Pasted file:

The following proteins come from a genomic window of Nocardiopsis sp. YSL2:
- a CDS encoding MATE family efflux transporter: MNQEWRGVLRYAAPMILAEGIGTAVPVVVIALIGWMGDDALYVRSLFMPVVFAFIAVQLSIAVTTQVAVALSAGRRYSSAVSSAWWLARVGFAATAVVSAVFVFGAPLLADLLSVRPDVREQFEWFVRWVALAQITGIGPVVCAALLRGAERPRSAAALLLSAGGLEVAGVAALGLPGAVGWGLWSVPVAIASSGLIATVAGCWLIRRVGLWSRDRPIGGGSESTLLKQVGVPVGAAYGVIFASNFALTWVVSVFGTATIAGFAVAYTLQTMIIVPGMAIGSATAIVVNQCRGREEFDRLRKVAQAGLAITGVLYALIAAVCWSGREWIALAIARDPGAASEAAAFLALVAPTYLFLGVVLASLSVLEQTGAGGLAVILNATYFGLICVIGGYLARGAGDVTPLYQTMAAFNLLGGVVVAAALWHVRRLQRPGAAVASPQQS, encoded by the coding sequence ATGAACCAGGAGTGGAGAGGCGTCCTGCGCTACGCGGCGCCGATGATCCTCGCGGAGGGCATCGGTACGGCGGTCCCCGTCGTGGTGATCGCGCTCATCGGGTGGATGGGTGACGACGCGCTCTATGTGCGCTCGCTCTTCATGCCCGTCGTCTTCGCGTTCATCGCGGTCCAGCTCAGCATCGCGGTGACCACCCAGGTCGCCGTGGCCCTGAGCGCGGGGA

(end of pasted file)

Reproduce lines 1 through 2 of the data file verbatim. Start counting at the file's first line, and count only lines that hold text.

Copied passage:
The following proteins come from a genomic window of Nocardiopsis sp. YSL2:
- a CDS encoding MATE family efflux transporter: MNQEWRGVLRYAAPMILAEGIGTAVPVVVIALIGWMGDDALYVRSLFMPVVFAFIAVQLSIAVTTQVAVALSAGRRYSSAVSSAWWLARVGFAATAVVSAVFVFGAPLLADLLSVRPDVREQFEWFVRWVALAQITGIGPVVCAALLRGAERPRSAAALLLSAGGLEVAGVAALGLPGAVGWGLWSVPVAIASSGLIATVAGCWLIRRVGLWSRDRPIGGGSESTLLKQVGVPVGAAYGVIFASNFALTWVVSVFGTATIAGFAVAYTLQTMIIVPGMAIGSATAIVVNQCRGREEFDRLRKVAQAGLAITGVLYALIAAVCWSGREWIALAIARDPGAASEAAAFLALVAPTYLFLGVVLASLSVLEQTGAGGLAVILNATYFGLICVIGGYLARGAGDVTPLYQTMAAFNLLGGVVVAAALWHVRRLQRPGAAVASPQQS, encoded by the coding sequence ATGAACCAGGAGTGGAGAGGCGTCCTGCGCTACGCGGCGCCGATGATCCTCGCGGAGGGCATCGGTACGGCGGTCCCCGTCGTGGTGATCGCGCTCATCGGGTGGATGGGTGACGACGCGCTCTATGTGCGCTCGCTCTTCATGCCCGTCGTCTTCGCGTTCATCGCGGTCCAGCTCAGCATCGCGGTGACCACCCAGGTCGCCGTGGCCCTGAGCGCGGGGA